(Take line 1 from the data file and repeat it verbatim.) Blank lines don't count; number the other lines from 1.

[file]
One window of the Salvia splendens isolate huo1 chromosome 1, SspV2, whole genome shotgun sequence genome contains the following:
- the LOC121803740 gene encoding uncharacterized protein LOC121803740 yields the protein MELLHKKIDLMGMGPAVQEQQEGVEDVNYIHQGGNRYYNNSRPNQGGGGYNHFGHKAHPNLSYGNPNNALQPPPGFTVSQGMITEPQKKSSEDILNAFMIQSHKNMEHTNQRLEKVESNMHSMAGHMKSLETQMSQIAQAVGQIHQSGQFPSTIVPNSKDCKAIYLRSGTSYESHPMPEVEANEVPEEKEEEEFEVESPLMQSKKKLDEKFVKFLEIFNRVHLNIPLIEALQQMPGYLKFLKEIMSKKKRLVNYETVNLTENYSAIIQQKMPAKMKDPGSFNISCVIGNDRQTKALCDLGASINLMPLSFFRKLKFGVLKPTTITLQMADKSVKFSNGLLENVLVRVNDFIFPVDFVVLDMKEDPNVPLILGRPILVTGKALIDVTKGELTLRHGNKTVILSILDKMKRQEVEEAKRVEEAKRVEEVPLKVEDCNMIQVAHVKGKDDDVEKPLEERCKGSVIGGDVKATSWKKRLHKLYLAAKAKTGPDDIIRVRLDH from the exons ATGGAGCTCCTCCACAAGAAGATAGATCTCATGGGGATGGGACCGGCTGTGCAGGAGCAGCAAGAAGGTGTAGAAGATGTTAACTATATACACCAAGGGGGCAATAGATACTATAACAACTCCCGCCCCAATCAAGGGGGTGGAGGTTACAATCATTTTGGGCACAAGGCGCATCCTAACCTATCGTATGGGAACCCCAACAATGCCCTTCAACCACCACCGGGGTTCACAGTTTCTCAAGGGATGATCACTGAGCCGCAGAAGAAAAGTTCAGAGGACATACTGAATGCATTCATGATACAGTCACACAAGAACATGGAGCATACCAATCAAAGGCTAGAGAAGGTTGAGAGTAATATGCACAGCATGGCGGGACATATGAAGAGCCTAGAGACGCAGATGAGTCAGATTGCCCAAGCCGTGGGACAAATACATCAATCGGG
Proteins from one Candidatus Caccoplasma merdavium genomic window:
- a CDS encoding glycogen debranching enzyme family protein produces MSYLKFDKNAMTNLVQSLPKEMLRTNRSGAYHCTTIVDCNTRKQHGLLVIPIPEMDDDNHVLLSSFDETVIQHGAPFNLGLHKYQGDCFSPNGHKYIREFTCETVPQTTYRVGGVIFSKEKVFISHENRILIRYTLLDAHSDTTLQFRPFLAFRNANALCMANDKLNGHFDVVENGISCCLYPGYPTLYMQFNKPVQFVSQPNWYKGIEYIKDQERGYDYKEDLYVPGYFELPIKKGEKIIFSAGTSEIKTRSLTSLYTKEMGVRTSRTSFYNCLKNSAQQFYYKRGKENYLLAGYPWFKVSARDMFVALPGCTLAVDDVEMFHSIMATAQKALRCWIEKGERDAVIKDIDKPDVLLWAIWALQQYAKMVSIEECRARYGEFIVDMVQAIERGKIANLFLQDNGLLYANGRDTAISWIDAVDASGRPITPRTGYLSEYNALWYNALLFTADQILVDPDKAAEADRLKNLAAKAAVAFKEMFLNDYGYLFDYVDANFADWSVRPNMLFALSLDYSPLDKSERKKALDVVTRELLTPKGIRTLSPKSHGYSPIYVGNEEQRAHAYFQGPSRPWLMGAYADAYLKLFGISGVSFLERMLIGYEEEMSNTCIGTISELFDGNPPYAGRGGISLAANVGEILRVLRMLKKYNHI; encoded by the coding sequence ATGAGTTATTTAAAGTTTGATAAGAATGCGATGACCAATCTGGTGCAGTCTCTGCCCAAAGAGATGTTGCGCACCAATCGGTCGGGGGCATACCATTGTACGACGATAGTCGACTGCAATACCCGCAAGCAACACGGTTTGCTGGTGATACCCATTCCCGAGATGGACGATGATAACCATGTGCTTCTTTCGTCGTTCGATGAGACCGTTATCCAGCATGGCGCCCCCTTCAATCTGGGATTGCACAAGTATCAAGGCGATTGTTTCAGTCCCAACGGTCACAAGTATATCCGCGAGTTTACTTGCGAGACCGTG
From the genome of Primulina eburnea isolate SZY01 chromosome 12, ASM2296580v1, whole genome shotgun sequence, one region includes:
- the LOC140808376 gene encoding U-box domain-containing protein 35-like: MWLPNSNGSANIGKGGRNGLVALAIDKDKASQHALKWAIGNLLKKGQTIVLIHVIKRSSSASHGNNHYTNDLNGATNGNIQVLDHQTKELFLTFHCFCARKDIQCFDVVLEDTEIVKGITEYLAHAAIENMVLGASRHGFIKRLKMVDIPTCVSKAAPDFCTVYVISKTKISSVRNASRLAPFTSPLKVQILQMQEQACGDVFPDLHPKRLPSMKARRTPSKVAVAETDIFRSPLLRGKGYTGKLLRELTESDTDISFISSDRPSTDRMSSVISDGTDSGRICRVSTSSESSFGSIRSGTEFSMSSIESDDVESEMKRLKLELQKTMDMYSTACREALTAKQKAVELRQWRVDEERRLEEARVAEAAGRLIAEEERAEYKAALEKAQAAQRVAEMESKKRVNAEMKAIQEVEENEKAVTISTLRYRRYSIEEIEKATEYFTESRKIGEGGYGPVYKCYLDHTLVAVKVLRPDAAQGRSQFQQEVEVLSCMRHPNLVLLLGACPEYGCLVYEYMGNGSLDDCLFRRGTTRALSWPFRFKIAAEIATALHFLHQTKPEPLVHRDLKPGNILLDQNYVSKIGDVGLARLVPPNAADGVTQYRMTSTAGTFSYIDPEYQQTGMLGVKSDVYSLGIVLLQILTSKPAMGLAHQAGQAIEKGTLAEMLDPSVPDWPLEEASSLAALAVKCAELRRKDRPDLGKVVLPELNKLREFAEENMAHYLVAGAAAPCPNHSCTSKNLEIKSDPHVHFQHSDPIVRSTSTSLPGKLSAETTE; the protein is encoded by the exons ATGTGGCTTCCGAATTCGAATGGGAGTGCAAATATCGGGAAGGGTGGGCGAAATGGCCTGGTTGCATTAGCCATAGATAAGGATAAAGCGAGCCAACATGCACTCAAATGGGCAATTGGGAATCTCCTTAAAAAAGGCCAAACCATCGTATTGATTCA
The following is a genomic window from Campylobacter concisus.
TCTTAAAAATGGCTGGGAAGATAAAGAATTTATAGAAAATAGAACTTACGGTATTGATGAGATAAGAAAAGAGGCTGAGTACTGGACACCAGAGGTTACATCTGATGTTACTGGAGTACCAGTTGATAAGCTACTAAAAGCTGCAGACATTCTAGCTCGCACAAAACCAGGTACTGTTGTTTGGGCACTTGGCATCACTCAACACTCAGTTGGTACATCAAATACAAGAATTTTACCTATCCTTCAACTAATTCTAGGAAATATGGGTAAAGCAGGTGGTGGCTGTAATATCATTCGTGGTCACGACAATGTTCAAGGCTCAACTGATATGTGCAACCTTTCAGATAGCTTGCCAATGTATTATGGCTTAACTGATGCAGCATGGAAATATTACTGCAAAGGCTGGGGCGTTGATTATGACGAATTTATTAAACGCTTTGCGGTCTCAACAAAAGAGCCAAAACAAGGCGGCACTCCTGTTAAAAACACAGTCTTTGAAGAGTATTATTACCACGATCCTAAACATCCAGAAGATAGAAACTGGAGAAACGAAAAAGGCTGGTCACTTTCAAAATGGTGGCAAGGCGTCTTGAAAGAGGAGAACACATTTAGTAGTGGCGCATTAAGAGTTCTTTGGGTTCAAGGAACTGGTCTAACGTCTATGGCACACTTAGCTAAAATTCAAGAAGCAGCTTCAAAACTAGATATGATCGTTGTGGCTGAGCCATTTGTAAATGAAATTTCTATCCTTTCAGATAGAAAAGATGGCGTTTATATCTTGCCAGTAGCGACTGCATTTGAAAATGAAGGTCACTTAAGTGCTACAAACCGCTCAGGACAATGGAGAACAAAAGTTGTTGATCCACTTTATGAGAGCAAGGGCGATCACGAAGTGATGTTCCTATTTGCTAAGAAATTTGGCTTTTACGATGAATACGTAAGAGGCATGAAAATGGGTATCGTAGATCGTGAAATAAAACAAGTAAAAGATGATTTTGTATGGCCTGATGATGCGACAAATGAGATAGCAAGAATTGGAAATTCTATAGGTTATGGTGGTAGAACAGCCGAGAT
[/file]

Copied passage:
One window of the Salvia splendens isolate huo1 chromosome 1, SspV2, whole genome shotgun sequence genome contains the following: